If the farmers’ income scope is seen in The Farmers (Empowerment and Protection) Agreement on Price Assurance and Farm Services Bill, 2020, then it will be clear that it’s only the corporates who are going to enjoy the leverage.

Section 3, chapter II, of the Bill states that a farmer may enter into a written agreement with a Sponsor, ie, a company that will place an order for farming a specific crop, of a specific quality, grade and quantity. It’s well understood in a country like India, where the farmers lack proper education and knowledge of legal affairs, that there will be no scope for them to bargain a fair deal from corporate houses that have an organised battery of legal experts who will ensure that the farmers are exploited to the extreme to squeeze out maximum profit.

Though Modi, to quell the farmers’ agitation against the two anti-farmer agriculture bills, declared a meagre increase in the MSP of wheat and other crops, it’s clear that the enactment of the law will reduce the role of the government in the market and the MSP will only have a symbolic value. With nowhere to fall back to, the farmers of many essential food grains will have to accept the bait dangled by corporate houses. This won’t increase their income at a time when food inflation is shooting up constantly, rather push them into the worst crisis phase.

The MSP was always reserved for a handful of farmers in the APMCs, especially the big feudal landlords and rich farmers. But its existence as an option and a minimal government role in crop purchasing for the public distribution system (PDS) provided little, though fragile, security cover to the farmers. But now, by removing most of the food grains, cereals, oilseeds, etc, from the purview of the Essentials Commodities Act, 1955, the Modi regime isn’t merely allowing the stockists and hoarders to create an artificial shortage in the market and exploit the common people, it’s also pushing the majority of the farmers into utmost destitution as they won’t have much money left to buy essential commodities for their families.

How will the common people suffer due to the agriculture reforms?

While the BJP is claiming that food prices will stabilise due to higher competition after the liberalisation of the agriculture sector, in reality it will be the opposite. Big capital isn’t entering the farm sector in collaboration with the feudal classes to provide cheap food to the people. Rather, it will be exploiting the food market by monopolising control and destroying competition.

The Farmers (Empowerment and Protection) Agreement on Price Assurance and Farm Services Bill, 2020, doesn’t limit or restrict the number of farmers or their percentage in a specific area, who can join the contract farming system. This means the corporates can sign up for large tracts of lands with a large number of farmers and have them cultivate such crops that have higher selling potential or are immensely profitable.

So, if a large section of farmers and their land are taken away from food grain production for cultivating cash crops, then it’s evident that an acute food shortage will happen in the market. Moreover, if, in case, only expensive food items or cereals are cultivated for the rich and high-income sections, then too the majority of the masses will suffer due to the food crisis.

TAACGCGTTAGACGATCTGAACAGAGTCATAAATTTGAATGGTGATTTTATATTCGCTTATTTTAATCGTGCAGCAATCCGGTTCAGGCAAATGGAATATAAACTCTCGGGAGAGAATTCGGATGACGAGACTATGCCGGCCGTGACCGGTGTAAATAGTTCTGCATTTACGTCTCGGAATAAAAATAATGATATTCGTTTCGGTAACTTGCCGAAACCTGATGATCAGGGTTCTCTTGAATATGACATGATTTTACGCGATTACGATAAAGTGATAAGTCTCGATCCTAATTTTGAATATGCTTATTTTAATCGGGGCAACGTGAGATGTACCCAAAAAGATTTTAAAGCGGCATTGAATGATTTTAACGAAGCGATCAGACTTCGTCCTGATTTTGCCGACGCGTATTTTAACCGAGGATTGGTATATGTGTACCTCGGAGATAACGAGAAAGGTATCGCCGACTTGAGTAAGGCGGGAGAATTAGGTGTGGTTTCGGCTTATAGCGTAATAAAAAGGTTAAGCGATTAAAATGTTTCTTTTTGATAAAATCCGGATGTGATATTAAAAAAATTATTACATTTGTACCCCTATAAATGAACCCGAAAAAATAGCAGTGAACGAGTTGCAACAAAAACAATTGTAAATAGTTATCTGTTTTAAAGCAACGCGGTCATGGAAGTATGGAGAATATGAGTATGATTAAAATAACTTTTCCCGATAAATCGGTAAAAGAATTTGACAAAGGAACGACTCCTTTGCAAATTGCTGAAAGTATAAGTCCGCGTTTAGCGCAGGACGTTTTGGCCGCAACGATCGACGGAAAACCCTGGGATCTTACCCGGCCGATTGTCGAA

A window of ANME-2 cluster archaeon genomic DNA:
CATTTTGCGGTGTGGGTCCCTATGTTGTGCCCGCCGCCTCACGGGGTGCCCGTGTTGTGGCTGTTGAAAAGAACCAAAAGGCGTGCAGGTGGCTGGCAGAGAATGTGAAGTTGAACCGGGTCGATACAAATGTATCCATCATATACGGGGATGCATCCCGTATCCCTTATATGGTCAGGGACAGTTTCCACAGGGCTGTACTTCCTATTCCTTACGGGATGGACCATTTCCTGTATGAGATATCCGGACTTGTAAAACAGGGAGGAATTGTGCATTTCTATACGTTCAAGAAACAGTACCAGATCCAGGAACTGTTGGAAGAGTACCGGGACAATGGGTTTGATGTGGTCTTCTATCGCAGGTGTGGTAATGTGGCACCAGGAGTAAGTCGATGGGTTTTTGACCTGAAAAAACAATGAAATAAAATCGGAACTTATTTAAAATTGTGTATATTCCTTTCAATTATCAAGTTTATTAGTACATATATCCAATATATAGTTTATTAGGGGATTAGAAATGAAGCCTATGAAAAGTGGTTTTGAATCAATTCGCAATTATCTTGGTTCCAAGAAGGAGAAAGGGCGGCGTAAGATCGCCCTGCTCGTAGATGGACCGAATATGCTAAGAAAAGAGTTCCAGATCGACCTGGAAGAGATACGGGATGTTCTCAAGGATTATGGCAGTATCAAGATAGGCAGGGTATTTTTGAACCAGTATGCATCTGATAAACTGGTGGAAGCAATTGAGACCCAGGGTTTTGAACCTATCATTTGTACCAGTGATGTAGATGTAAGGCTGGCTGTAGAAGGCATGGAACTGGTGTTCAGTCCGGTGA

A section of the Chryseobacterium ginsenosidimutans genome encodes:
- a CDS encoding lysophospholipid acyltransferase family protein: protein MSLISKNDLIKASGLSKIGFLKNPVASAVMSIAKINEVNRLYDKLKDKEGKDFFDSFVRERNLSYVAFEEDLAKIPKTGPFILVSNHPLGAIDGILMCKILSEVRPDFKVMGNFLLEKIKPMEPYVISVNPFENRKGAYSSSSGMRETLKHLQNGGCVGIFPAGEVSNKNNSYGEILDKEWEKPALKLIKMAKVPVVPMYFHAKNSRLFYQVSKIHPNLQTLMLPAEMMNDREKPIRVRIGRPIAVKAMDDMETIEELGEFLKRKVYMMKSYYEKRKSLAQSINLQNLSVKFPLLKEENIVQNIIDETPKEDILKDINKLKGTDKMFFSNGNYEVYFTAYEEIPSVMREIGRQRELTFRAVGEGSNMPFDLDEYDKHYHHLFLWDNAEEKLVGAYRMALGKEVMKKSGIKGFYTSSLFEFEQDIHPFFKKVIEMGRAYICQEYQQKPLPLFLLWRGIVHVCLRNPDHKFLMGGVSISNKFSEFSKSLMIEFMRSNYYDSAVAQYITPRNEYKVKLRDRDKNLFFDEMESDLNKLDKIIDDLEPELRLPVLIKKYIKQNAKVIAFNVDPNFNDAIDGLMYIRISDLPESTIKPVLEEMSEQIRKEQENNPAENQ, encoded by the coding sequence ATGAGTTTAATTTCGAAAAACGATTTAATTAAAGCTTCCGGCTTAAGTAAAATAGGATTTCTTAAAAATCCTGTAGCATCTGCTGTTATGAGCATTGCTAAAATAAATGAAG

The liberalisation of inter-State trade and exporting of food grains under The Farmers’ Produce Trade and Commerce (Promotion and Facilitation) Bill, 2020, will allow rampant export of food grains by corporates. This will trigger a large-scale blackmarketing of scarce food grains in the Indian market and push millions into a semi-pauperised stage at a time when unemployment has skyrocketed. Even the majority of the 140-million-plus farmers can’t afford to purchase food for their families. This will be a remake of the Bengal famine of the 1940s.

Moreover, as the government will slowly move out of the agriculture market, the PDS will suffer immensely as the Food Corporation of India warehouses will experience a shortage of grains and no large-scale purchasing will be done to replenish stocks. The unavailability of food grains in fair price shops will aid the blackmarketers to exploit the poor and rob them. No wonder, the BJP has its largest support base among the wholesale traders, stockists and hoarders.

What is to be done?

These two anti-farmer agriculture bills will not only rob the farmers but also the general poor people, who won’t be able to buy food at fair price anymore. By destroying the MSP and PDS, the Modi regime is forcing the poor people to starve. Therefore, the farmers’ movement against these two anti-farmer agriculture bills aren’t exclusively their movements, but a people’s movement too.

In order to politically educate, arouse and mobilise the farmers and the common people against these two anti-farmer agriculture bills, the democratic and anti-fascist forces must seize the moment and build up solidarity movements throughout India. A collective movement and a fierce resistance to the government’s juggernaut can definitely force the Modi regime and the BJP to retreat on these bills and scrap them. The farmers and the people’s movements must set focus on such an objective and intensify the movements at the grassroots.

Website | + posts

An avid reader and a merciless political analyst. When not writing then either reading something, debating something or sipping espresso with a dash of cream. Street photographer. Tweets as @la_muckraker

If you liked this article and others published by us then you can assist us by contributing generously towards the cause of fearless and anti-establishment journalism

Payment from outside India is not accepted now as we are not registered under the FCRA